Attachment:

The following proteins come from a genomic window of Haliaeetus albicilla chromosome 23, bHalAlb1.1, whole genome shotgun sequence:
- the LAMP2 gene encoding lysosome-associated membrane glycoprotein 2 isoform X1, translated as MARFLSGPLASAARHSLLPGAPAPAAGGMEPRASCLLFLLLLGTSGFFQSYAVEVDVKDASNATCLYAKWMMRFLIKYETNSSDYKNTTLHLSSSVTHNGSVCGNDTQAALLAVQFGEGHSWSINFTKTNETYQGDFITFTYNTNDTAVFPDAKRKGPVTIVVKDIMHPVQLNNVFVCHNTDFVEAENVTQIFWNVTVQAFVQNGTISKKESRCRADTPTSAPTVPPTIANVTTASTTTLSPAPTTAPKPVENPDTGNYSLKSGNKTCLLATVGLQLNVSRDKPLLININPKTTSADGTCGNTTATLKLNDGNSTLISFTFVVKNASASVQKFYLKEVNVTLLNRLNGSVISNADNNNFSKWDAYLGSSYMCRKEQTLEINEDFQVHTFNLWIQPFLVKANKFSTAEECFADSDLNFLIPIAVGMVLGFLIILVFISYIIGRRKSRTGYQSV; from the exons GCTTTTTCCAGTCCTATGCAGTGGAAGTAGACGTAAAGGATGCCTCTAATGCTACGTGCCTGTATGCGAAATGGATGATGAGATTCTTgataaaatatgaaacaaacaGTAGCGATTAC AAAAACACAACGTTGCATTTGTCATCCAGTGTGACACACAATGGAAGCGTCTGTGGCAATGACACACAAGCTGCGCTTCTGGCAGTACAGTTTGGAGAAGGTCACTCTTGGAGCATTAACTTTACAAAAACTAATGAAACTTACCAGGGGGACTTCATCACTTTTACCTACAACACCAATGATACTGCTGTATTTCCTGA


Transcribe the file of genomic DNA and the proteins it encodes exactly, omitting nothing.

The following proteins come from a genomic window of Haliaeetus albicilla chromosome 23, bHalAlb1.1, whole genome shotgun sequence:
- the LAMP2 gene encoding lysosome-associated membrane glycoprotein 2 isoform X1, translated as MARFLSGPLASAARHSLLPGAPAPAAGGMEPRASCLLFLLLLGTSGFFQSYAVEVDVKDASNATCLYAKWMMRFLIKYETNSSDYKNTTLHLSSSVTHNGSVCGNDTQAALLAVQFGEGHSWSINFTKTNETYQGDFITFTYNTNDTAVFPDAKRKGPVTIVVKDIMHPVQLNNVFVCHNTDFVEAENVTQIFWNVTVQAFVQNGTISKKESRCRADTPTSAPTVPPTIANVTTASTTTLSPAPTTAPKPVENPDTGNYSLKSGNKTCLLATVGLQLNVSRDKPLLININPKTTSADGTCGNTTATLKLNDGNSTLISFTFVVKNASASVQKFYLKEVNVTLLNRLNGSVISNADNNNFSKWDAYLGSSYMCRKEQTLEINEDFQVHTFNLWIQPFLVKANKFSTAEECFADSDLNFLIPIAVGMVLGFLIILVFISYIIGRRKSRTGYQSV; from the exons GCTTTTTCCAGTCCTATGCAGTGGAAGTAGACGTAAAGGATGCCTCTAATGCTACGTGCCTGTATGCGAAATGGATGATGAGATTCTTgataaaatatgaaacaaacaGTAGCGATTAC AAAAACACAACGTTGCATTTGTCATCCAGTGTGACACACAATGGAAGCGTCTGTGGCAATGACACACAAGCTGCGCTTCTGGCAGTACAGTTTGGAGAAGGTCACTCTTGGAGCATTAACTTTACAAAAACTAATGAAACTTACCAGGGGGACTTCATCACTTTTACCTACAACACCAATGATACTGCTGTATTTCCTGA